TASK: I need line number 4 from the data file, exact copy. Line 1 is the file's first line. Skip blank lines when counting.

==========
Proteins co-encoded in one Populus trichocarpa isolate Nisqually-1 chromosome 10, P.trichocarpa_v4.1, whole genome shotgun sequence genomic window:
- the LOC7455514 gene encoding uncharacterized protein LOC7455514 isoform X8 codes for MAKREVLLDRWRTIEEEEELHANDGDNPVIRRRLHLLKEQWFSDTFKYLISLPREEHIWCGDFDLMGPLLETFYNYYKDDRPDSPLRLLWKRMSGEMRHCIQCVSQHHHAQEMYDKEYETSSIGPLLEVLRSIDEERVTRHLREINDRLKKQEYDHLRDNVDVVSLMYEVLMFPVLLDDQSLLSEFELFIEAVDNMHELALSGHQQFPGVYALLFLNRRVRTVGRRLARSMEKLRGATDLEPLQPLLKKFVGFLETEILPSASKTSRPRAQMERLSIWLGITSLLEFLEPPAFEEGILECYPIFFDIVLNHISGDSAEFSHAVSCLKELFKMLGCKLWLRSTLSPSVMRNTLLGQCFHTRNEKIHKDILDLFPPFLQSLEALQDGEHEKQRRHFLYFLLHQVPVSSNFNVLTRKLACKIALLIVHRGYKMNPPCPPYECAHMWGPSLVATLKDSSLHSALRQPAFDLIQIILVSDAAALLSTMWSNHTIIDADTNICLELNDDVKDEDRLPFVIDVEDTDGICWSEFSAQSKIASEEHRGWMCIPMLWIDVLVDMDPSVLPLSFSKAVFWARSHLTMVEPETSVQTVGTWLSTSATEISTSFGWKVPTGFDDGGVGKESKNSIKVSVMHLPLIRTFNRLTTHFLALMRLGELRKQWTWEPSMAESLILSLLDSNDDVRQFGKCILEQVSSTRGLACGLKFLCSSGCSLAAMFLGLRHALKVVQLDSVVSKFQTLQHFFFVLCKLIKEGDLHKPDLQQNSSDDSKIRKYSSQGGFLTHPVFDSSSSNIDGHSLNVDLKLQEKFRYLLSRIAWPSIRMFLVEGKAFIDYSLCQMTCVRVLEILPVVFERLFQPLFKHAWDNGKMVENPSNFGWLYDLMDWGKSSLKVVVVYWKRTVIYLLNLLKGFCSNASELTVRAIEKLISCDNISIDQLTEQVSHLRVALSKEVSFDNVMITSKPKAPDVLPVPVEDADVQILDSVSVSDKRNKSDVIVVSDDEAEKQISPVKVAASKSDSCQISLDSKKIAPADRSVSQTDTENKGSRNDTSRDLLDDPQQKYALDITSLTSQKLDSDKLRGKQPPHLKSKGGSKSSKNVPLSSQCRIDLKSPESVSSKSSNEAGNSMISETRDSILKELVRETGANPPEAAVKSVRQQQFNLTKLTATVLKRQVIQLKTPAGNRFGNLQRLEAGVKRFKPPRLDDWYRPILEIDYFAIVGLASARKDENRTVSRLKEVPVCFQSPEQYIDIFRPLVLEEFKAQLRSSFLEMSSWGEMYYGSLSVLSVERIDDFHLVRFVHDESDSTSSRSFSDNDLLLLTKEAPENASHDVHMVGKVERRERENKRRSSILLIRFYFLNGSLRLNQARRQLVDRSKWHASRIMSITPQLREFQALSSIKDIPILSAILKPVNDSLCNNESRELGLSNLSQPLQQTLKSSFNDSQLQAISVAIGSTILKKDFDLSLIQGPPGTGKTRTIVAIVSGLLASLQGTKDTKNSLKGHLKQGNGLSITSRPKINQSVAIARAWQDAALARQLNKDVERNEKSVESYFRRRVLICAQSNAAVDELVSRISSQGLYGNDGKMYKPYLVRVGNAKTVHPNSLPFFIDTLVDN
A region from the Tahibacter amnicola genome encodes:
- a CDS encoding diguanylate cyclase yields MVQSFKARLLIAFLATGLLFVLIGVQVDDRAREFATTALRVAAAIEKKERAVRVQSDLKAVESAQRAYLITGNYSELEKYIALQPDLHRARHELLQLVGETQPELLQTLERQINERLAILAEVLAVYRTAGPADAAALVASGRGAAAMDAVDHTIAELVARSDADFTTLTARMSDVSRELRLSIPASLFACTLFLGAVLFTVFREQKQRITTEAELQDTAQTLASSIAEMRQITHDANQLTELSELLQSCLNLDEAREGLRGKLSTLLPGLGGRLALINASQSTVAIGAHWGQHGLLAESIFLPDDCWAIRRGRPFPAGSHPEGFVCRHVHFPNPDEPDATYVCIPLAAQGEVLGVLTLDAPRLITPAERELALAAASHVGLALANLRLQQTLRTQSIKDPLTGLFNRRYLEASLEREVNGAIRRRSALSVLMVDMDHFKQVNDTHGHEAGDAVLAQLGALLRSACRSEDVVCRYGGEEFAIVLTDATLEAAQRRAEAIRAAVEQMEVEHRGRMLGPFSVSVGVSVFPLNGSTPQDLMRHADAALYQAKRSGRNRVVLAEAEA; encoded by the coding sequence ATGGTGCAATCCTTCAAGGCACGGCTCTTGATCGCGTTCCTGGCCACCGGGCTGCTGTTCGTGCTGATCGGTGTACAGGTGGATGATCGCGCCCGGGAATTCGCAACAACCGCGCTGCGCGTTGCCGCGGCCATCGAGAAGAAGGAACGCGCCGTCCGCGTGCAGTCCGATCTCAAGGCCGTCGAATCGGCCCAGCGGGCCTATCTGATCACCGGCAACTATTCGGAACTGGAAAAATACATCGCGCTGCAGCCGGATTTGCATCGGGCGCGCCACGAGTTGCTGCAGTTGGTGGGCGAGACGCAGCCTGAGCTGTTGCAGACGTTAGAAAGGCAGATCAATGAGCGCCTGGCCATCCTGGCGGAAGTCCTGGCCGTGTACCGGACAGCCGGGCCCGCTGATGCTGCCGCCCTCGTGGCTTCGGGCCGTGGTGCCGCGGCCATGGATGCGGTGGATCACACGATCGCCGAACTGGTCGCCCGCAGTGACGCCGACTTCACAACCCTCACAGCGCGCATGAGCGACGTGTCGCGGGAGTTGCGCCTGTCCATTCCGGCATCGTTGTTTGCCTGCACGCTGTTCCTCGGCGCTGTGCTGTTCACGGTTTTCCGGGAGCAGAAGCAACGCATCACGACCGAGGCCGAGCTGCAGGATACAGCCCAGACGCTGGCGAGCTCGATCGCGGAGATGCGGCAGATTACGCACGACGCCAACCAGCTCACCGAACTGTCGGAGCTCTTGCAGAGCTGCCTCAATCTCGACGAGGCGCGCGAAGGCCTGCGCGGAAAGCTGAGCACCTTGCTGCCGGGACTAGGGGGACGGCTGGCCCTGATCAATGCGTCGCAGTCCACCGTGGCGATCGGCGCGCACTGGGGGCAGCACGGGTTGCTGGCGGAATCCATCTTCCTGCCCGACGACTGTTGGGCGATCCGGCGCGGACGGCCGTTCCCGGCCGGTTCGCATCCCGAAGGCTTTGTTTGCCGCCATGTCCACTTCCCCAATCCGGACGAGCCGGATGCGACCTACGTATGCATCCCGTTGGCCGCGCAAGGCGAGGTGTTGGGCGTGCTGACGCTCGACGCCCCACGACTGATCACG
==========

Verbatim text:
- a CDS encoding diguanylate cyclase yields MVQSFKARLLIAFLATGLLFVLIGVQVDDRAREFATTALRVAAAIEKKERAVRVQSDLKAVESAQRAYLITGNYSELEKYIALQPDLHRARHELLQLVGETQPELLQTLERQINERLAILAEVLAVYRTAGPADAAALVASGRGAAAMDAVDHTIAELVARSDADFTTLTARMSDVSRELRLSIPASLFACTLFLGAVLFTVFREQKQRITTEAELQDTAQTLASSIAEMRQITHDANQLTELSELLQSCLNLDEAREGLRGKLSTLLPGLGGRLALINASQSTVAIGAHWGQHGLLAESIFLPDDCWAIRRGRPFPAGSHPEGFVCRHVHFPNPDEPDATYVCIPLAAQGEVLGVLTLDAPRLITPAERELALAAASHVGLALANLRLQQTLRTQSIKDPLTGLFNRRYLEASLEREVNGAIRRRSALSVLMVDMDHFKQVNDTHGHEAGDAVLAQLGALLRSACRSEDVVCRYGGEEFAIVLTDATLEAAQRRAEAIRAAVEQMEVEHRGRMLGPFSVSVGVSVFPLNGSTPQDLMRHADAALYQAKRSGRNRVVLAEAEA; encoded by the coding sequence ATGGTGCAATCCTTCAAGGCACGGCTCTTGATCGCGTTCCTGGCCACCGGGCTGCTGTTCGTGCTGATCGGTGTACAGGTGGATGATCGCGCCCGGGAATTCGCAACAACCGCGCTGCGCGTTGCCGCGGCCATCGAGAAGAAGGAACGCGCCGTCCGCGTGCAGTCCGATCTCAAGGCCGTCGAATCGGCCCAGCGGGCCTATCTGATCACCGGCAACTATTCGGAACTGGAAAAATACATCGCGCTGCAGCCGGATTTGCATCGGGCGCGCCACGAGTTGCTGCAGTTGGTGGGCGAGACGCAGCCTGAGCTGTTGCAGACGTTAGAAAGGCAGATCAATGAGCGCCTGGCCATCCTGGCGGAAGTCCTGGCCGTGTACCGGACAGCCGGGCCCGCTGATGCTGCCGCCCTCGTGGCTTCGGGCCGTGGTGCCGCGGCCATGGATGCGGTGGATCACACGATCGCCGAACTGGTCGCCCGCAGTGACGCCGACTTCACAACCCTCACAGCGCGCATGAGCGACGTGTCGCGGGAGTTGCGCCTGTCCATTCCGGCATCGTTGTTTGCCTGCACGCTGTTCCTCGGCGCTGTGCTGTTCACGGTTTTCCGGGAGCAGAAGCAACGCATCACGACCGAGGCCGAGCTGCAGGATACAGCCCAGACGCTGGCGAGCTCGATCGCGGAGATGCGGCAGATTACGCACGACGCCAACCAGCTCACCGAACTGTCGGAGCTCTTGCAGAGCTGCCTCAATCTCGACGAGGCGCGCGAAGGCCTGCGCGGAAAGCTGAGCACCTTGCTGCCGGGACTAGGGGGACGGCTGGCCCTGATCAATGCGTCGCAGTCCACCGTGGCGATCGGCGCGCACTGGGGGCAGCACGGGTTGCTGGCGGAATCCATCTTCCTGCCCGACGACTGTTGGGCGATCCGGCGCGGACGGCCGTTCCCGGCCGGTTCGCATCCCGAAGGCTTTGTTTGCCGCCATGTCCACTTCCCCAATCCGGACGAGCCGGATGCGACCTACGTATGCATCCCGTTGGCCGCGCAAGGCGAGGTGTTGGGCGTGCTGACGCTCGACGCCCCACGACTGATCACG